I have used all available data sources at my disposal and have not been able to locate a marriage record for the parents, or birth records for the children, or death records if the parents did in fact die there.
Maybe someone reading this has access to some Missouri sources that I do not, and if so I would really appreciate them having a look.
You remind me about how young my country is. I searched for a great-grandfather's family for many years. After his father died, his mother remarried and took him with her (at age 4) while leaving the older children with her in-laws on the family farm in Indiana. Her (Harriet's) 2nd husband was a traveling salesman, and they left Indiana for Missouri and then went on to Upper Michigan. Harriet and her 2nd husband who was about 10 years younger had 3 children that I know of, with only one living to adulthood. What I know about the Missouri "era" comes from other records as BMD's were not required to be reported until the early 1900's. So, when you are looking at rural areas, those records might not exist and courthouses not even built at the time. This is when you hope someone has the family Bible or a family member was mentioned in a local history book.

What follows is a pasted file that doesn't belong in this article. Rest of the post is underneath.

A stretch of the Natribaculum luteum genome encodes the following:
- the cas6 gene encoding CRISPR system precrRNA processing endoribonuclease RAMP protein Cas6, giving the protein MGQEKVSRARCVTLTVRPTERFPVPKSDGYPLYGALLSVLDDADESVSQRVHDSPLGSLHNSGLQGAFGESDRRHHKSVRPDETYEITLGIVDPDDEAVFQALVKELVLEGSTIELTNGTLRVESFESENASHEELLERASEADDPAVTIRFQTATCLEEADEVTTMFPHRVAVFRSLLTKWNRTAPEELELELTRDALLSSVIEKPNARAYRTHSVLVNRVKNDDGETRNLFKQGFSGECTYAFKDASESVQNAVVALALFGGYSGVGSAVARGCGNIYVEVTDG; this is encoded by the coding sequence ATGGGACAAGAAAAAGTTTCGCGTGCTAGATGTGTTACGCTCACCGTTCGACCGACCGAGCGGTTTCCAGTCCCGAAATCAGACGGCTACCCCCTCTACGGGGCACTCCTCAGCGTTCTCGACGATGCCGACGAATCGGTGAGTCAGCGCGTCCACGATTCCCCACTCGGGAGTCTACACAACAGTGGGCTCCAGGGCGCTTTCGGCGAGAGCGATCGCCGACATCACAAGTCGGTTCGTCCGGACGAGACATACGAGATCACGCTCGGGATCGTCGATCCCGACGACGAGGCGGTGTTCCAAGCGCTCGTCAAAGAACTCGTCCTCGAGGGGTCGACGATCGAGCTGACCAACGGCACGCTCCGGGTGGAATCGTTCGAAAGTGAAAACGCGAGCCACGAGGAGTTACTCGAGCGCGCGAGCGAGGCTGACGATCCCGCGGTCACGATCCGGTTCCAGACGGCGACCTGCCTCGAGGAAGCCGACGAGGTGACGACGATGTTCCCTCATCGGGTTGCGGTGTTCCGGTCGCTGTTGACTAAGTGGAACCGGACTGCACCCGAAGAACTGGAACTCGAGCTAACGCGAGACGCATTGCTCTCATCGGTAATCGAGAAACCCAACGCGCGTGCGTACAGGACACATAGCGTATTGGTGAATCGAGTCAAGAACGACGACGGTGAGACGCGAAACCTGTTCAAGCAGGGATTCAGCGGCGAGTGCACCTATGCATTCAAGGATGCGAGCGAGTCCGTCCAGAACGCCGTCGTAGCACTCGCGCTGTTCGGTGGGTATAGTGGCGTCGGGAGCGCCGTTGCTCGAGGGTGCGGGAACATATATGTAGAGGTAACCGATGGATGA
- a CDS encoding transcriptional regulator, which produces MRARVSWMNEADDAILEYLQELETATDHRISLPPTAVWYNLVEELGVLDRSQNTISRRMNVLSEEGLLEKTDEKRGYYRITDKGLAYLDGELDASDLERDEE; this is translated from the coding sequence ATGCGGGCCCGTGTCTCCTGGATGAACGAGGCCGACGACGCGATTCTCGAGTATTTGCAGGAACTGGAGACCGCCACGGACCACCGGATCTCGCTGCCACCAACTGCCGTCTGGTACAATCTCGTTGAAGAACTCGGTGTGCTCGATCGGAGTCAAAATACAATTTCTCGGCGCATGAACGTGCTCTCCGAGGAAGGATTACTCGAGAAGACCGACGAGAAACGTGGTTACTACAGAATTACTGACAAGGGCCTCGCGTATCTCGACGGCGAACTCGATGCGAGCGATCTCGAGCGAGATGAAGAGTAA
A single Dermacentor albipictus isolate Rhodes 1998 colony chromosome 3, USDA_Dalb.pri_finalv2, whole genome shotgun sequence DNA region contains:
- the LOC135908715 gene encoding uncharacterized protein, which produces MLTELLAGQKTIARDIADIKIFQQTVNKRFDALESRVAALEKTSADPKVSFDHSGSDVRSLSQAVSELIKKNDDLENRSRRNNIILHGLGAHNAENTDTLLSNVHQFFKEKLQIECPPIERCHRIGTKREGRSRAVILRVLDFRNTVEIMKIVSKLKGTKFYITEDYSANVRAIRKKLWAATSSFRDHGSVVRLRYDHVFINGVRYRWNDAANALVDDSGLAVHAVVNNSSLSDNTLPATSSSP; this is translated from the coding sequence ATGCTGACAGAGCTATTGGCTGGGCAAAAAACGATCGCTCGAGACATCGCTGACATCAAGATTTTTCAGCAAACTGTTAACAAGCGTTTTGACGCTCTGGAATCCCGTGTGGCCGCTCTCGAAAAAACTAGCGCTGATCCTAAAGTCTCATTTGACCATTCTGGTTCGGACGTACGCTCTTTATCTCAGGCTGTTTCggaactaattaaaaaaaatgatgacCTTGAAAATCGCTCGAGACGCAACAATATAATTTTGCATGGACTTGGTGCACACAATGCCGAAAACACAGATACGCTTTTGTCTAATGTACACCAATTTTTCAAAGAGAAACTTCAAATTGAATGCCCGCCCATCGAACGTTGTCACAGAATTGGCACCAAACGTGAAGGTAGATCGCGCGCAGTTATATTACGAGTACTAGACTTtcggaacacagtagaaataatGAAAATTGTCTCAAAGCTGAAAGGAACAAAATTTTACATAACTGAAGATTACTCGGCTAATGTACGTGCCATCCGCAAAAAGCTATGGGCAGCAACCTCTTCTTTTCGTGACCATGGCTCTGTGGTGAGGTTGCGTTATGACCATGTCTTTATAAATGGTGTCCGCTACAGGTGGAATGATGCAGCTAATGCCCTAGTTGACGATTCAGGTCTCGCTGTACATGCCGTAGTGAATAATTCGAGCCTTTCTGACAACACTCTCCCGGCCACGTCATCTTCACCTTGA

I know two of Jesse's younger siblings were born in Missouri from mentions in Michigan records. The family story was that he was from Georgia-- his older brother, Sam, never forgot him and tried to find him after their mother died. It took 60 years!! This hit 2 newspapers. I think the family must have joked about Sam living "down south" because most every state is south of Upper Michigan. 4 of us have memories of the (false) Georgia story.